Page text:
« Reply #38 on: October 03, 2006, 11:42:32 PM »
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And just so everyone knows... eyeliner on guys... totally hot.  :bravo:  (random, I know)

 :yabbse-thumbup:   The more unusual thing about Brandon is that he can pull of the eyeliner and the 'stache, IMO. (Though I wouldn't bet on too many guys being able to do both at once.)
""Money doesn't come into it. It never has. I do what I do because it's all that I am." - Morrissey

"Lacan stressed more and more in his work the power and organizing principle of the symbolic, understood as the networks, social, cultural, and linguistic, into which a child is born. These precede the birth of a child, which is why Lacan can say that language is there from before the actual moment of birth. It is there in the social structures which are at play in the family and, of course, in the ideals, goals, and histories of the parents. This world of language can hardly be grasped by the newborn and yet it will act on the whole of the child's existence."

Stay informed on protecting your freedom of speech and civil rights.

Thrindle

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Re: the killers
« Reply #39 on: October 04, 2006, 12:22:21 AM »
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He's got the "I'm too cool to give a fuck" hotness about him.  It's not about being overtly masculine anymore... it's more important to just know that you are the shit.  (I just used the term "the shit", and that really tells me I need to go back to school)

And hi to you too Polka!
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I Love a Magician

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Re: the killers
« Reply #40 on: October 04, 2006, 12:27:36 AM »
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He can grow a beard about as well as I can.

MacGuffin

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Re: the killers
« Reply #41 on: October 05, 2006, 02:33:40 AM »
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Killers find roots in 'Sam's Town'
By Edna Gundersen, USA TODAY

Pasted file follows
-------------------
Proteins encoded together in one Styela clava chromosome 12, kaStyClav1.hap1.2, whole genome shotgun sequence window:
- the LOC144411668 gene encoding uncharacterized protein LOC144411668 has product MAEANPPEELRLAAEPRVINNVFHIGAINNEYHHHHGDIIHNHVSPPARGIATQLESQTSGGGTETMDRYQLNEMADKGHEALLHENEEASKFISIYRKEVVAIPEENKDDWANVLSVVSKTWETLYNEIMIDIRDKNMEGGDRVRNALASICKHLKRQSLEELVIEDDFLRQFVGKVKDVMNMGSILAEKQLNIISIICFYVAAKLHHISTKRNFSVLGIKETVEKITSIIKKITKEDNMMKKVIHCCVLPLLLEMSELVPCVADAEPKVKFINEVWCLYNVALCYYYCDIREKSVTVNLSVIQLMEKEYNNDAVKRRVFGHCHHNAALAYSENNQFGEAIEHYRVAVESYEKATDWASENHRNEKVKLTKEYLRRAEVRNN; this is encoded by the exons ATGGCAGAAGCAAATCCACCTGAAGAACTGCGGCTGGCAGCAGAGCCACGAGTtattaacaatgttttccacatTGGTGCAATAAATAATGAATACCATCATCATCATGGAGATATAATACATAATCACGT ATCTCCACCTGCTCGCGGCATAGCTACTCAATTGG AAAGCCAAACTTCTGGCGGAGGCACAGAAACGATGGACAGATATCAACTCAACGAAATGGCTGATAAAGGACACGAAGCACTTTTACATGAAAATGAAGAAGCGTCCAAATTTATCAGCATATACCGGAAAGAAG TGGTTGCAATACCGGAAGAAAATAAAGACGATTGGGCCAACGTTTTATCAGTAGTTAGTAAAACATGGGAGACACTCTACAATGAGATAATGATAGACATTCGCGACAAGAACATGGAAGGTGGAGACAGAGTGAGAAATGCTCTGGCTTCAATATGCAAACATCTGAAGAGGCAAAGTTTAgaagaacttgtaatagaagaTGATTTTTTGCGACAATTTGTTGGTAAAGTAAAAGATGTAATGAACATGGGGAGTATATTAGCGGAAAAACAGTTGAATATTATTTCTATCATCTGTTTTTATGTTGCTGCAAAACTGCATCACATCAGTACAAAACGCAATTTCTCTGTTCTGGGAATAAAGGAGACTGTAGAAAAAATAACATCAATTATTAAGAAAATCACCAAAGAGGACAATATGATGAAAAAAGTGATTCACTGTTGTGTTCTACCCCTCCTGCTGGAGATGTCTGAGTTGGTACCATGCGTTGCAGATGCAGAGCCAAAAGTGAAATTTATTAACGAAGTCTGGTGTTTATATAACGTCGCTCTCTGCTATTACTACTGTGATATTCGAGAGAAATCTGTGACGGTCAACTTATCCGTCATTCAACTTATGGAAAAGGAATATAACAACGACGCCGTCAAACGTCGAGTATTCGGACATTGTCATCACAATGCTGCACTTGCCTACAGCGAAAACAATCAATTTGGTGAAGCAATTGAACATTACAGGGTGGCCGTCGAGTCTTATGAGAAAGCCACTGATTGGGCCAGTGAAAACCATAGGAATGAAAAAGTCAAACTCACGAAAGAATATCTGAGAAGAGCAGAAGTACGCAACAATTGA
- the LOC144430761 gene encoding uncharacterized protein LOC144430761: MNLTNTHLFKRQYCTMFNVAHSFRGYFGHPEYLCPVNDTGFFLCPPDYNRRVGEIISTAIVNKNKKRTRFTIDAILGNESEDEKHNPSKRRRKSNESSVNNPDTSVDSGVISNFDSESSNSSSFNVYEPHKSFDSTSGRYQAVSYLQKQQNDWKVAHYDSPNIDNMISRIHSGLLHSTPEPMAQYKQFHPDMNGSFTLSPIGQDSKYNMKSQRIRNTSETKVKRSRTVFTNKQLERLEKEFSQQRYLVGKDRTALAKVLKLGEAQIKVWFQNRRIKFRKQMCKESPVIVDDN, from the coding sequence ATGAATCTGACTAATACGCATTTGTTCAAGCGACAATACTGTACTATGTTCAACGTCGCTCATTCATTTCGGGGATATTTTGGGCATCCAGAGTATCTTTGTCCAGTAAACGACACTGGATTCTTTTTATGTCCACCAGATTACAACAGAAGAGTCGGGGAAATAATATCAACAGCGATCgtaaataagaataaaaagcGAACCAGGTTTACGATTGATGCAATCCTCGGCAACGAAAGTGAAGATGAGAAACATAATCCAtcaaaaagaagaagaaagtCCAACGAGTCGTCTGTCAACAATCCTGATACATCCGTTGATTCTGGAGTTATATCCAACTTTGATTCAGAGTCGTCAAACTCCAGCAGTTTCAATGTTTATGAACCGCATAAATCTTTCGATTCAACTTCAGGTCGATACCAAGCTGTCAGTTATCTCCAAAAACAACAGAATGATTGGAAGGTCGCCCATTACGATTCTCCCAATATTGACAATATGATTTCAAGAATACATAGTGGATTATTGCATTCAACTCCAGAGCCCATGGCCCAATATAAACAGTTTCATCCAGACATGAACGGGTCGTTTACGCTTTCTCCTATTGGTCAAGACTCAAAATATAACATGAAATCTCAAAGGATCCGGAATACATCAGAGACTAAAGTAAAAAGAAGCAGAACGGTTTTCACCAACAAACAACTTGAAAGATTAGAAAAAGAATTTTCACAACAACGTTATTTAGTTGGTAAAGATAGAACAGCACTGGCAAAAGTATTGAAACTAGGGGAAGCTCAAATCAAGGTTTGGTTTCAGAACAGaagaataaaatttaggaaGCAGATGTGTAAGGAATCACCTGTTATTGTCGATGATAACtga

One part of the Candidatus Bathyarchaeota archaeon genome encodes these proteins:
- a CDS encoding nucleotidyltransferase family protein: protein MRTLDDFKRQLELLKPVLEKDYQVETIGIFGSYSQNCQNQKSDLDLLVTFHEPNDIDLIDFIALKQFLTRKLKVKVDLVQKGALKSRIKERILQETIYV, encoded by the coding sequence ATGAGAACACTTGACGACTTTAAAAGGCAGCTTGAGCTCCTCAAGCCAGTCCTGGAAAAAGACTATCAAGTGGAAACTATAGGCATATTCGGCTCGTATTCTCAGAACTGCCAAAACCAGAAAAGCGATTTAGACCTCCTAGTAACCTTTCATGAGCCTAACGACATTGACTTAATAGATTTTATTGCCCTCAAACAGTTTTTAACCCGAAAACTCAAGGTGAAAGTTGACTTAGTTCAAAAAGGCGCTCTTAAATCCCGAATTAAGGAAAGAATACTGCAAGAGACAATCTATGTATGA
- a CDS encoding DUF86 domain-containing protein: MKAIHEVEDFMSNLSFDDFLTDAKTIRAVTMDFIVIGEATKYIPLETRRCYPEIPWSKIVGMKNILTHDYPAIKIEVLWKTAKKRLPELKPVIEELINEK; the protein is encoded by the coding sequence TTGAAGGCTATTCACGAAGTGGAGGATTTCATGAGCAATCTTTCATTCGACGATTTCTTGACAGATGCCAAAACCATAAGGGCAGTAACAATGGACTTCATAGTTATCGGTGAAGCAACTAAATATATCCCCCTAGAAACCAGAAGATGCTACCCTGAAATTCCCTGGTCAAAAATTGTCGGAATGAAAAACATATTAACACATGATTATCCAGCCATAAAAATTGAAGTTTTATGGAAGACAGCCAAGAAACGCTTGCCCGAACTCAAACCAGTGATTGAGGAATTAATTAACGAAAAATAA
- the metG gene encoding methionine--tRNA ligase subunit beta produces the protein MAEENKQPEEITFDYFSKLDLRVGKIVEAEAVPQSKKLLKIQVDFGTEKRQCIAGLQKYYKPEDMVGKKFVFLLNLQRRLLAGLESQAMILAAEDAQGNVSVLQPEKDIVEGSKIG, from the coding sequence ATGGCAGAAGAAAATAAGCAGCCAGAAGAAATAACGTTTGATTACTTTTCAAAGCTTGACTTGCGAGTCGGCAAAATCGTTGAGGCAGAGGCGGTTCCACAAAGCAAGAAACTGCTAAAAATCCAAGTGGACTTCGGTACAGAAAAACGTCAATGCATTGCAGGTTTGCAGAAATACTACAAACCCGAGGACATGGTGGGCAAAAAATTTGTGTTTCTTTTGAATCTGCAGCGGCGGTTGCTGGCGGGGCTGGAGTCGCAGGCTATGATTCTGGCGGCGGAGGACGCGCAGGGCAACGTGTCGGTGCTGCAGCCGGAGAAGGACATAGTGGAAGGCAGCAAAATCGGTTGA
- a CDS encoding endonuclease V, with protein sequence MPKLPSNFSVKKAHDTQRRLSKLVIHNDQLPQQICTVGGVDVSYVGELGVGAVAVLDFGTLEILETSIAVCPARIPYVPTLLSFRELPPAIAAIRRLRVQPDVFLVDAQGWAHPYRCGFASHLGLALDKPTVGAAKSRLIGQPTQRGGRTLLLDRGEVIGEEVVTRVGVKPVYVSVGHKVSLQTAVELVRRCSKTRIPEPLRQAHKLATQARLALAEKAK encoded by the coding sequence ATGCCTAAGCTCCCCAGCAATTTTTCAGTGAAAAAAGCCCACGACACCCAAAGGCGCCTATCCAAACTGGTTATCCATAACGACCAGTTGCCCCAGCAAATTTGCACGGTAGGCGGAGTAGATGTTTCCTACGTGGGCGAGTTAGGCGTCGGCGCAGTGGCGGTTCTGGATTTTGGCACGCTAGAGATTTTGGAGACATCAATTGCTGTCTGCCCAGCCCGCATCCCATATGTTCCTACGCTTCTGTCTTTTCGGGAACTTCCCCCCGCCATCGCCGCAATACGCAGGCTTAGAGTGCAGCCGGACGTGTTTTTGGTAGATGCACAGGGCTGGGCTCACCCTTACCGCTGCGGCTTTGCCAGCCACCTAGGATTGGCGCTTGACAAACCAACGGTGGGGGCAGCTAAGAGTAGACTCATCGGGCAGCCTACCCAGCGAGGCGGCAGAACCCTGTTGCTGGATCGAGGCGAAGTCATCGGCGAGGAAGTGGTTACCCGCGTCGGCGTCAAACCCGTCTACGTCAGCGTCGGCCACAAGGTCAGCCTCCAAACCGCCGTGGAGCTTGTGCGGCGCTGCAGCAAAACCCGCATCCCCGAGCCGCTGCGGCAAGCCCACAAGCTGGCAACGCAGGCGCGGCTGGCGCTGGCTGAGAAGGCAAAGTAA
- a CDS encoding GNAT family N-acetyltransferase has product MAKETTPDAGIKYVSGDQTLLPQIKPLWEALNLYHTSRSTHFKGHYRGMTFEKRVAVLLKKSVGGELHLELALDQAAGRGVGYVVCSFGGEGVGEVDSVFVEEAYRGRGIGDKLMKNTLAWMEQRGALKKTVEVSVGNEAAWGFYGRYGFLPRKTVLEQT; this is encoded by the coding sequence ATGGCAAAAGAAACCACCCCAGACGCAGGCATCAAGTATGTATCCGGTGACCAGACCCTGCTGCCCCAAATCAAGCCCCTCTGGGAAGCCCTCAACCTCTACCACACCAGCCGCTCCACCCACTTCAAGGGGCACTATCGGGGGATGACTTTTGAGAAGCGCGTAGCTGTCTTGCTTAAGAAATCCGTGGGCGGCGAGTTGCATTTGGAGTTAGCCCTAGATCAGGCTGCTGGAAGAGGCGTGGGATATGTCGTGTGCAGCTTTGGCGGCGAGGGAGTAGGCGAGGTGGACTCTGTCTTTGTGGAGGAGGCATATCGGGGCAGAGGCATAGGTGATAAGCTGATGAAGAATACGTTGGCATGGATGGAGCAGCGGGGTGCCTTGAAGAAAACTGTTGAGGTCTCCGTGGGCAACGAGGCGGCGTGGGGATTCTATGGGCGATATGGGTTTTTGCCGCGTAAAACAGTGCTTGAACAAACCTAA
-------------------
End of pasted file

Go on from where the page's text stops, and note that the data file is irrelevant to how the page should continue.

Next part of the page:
The Killers titled their new album, Sam's Town, after an old casino on the outskirts of Las Vegas. Before the freeway was built, singer Brandon Flowers remembers the 20-mile stretch of highway connecting his home in Henderson, Nev., to Sam's place on the eastern edge of a city teeming with thrills and temptation.

"When you got to Sam's, you were almost there," he says. "I feel like that's where the band is now. We're really getting somewhere."

To say the least. On the strength of Grammy-nominated hits Mr. Brightside, Somebody Told Me and All These Things That I've Done, The Killers sold 3.1 million copies of 2004's critically hailed debut, Hot Fuss.

Sam's Town, out this week, could be on a similar course. Mojo dubs it "an action-packed blockbuster." On-the-rise single When You Were Young, which has sold 170,000 downloads so far, is "a cyclone ride of insta-nostalgia that takes in Jesus and the devil, and has a hook as big as both," Blender raves.

That song, plus This River Is Wild and For Reasons Unknown, reflects on values that have faded with passing generations, a theme that emerged as Flowers' globe-trotting instilled both a disquieting worldliness and unexpected homesickness.

A newfound appreciation for the wide open spaces of home is "one reason some songs feel like the desert and the Wild West," Flowers, 25, says. "I was always proud of where I was from, but you always think the grass is greener somewhere else. Because of David Bowie and Robert Smith, I had fantasies of England. Going there was a big eye-opener. It wasn't as mystical as I made them in my mind."

He was dismayed by the unfriendly reception he and his bandmates often received overseas as a result of unpopular U.S. foreign policies.

"In Europe, as soon as people heard my accent, I was treated poorly," he says. "People see us as devils, and we're getting a bad rap because of the war. I wanted to make an album that was human, that reminded people what's great about America."

He turned to his parents for inspiration.

"They're in their 60s. I was raised on the morals and values that seem to be eroding or dying now. We're going downhill, it seems to me. The work ethic has changed. My dad was a hard worker and still is at 64. People today are lazy."